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What you should know about subscription services

These days, just about everything can be purchased as a subscription. Video and music streaming services are hugely popular. Meal delivery services provide premeasured ingredients and easy recipes on a subscription basis. You can sign up for regular shipments of snacks, clothing, personal grooming products, makeup, vitamins, pet toys, wine, and the list goes on.

What should you know about a subscription service before you sign up? Better Business Bureau (BBB) offers the following tips to help you get the most out of subscription services while watching your budget.

★ Do plenty of research. Take time to research a company before you sign up for a subscription or trial. Find the company on social media and review their account. Check to see if the company has a good business rating, and look online for consumer reviews. Do an online search of the company including the words “scam” or “complaint” to reveal any red flags you should be aware of.

★ Investigate free trials. Free trials can be a good way to get to know a company and try out a product, but make sure you understand how they work. Before you sign up, find out how long the trial period lasts, what exactly you are agreeing to, and how and when to cancel if you decide not to subscribe. If any of this information is confusing or unavailable, take your business elsewhere. The Federal Trade Commission adds this warning about free trials, “Free means free. Be suspicious of companies that offer something free but say you have to pay to get it. You may be dealing with a scammer.”

★ Understand how auto-renewal works. Auto-renewals are a convenient way to keep your subscription current if you decide you like the service. On the expiration date, the company charges your credit or debit card and the subscription renews for another period. Keep in mind that companies must send you a renewal notice, which is a brief reminder that your subscription is about to renew, ahead of time. Always check your bank and credit card statements to make sure the cost is what you expected. If you notice a price jump, it could be that you were signed up for a promotional period that ended.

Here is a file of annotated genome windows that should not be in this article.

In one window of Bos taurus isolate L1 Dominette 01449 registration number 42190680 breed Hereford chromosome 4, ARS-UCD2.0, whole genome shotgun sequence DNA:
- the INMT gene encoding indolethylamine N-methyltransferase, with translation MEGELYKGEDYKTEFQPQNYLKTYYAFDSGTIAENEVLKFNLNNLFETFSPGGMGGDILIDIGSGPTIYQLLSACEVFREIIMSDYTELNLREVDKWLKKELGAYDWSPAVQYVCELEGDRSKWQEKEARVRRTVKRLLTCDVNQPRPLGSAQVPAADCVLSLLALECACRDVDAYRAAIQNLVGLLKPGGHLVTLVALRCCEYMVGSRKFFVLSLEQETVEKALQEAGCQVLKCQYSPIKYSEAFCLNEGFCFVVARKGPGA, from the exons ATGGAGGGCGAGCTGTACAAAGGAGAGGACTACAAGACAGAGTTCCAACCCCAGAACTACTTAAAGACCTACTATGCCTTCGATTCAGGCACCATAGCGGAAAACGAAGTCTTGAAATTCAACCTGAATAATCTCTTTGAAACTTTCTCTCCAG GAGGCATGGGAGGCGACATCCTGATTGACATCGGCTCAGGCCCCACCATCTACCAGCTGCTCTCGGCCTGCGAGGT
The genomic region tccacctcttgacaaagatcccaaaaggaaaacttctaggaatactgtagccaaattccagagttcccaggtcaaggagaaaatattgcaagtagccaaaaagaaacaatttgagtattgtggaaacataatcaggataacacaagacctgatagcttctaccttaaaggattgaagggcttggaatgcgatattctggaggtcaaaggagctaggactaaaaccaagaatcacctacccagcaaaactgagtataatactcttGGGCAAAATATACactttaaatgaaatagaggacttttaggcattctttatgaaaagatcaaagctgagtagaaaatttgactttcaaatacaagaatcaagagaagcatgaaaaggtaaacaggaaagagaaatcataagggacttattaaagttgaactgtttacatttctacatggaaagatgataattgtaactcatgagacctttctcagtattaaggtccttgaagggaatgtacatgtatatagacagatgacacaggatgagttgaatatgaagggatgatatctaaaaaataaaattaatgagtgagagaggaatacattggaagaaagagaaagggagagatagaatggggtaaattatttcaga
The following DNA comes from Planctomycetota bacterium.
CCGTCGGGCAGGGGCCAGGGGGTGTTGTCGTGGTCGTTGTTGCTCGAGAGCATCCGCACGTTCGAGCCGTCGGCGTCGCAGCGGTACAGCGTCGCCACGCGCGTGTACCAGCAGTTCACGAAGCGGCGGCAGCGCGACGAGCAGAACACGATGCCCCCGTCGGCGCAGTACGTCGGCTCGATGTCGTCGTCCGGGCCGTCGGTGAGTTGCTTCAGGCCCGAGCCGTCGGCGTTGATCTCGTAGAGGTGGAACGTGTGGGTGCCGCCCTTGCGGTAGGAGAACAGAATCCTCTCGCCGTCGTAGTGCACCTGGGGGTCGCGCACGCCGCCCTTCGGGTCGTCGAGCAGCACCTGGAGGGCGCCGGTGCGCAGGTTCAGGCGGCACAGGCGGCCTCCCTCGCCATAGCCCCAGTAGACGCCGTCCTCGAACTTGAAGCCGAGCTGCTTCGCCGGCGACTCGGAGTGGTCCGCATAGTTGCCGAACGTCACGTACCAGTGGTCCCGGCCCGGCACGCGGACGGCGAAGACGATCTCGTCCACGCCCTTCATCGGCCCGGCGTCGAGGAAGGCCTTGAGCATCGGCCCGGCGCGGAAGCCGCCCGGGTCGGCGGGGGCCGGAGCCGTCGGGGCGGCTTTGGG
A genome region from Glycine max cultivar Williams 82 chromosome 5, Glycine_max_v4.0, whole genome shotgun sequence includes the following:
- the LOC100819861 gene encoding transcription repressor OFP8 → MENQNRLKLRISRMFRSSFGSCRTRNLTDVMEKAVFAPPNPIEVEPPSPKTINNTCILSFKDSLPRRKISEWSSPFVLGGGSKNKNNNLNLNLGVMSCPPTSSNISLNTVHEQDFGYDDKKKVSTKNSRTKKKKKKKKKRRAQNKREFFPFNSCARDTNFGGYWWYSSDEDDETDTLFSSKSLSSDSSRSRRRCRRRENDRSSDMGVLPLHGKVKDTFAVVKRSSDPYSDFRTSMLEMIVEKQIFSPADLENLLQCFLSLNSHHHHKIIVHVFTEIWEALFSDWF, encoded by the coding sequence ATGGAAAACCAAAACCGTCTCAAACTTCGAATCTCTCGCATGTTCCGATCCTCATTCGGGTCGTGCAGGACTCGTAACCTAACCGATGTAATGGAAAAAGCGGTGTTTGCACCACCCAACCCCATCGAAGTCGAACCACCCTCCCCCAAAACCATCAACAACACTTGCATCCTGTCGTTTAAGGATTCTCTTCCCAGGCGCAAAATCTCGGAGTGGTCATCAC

★ Know how to stop a subscription. There are three ways you can stop automatic payments from your bank account according to Contact the company to revoke payment authorization, call and write your bank or credit union informing them you’ve revoked payment authorization, and/or give your bank a “stop payment order.” Usually, contacting the company to revoke authorization is sufficient to cancel a subscription, but monitor your bank statements closely anyway. If you still see unwanted charges, you may need to take further action.

★ Cancel unwanted subscriptions early. Instead of waiting until the last minute to cancel a subscription or free trial, The New York Times says, “there is generally no drawback to ending payments ahead of time.” You can usually cancel early and still enjoy the remaining time left on your subscription for that billing period. Calendar alerts can also help you keep track of when to cancel a subscription, so you don’t forget and end up paying for an extra subscription term.

★ Periodically review your active subscriptions. If you aren’t careful, you could lose track of what subscription services you are paying for. To maintain your financial health, Forbes reminds consumers to figure out how much they are spending on subscriptions. Periodically, review your subscriptions to make sure you’re still using them. If you are signed up for multiple subscriptions, a subscription management app can help you to keep track of and manage them.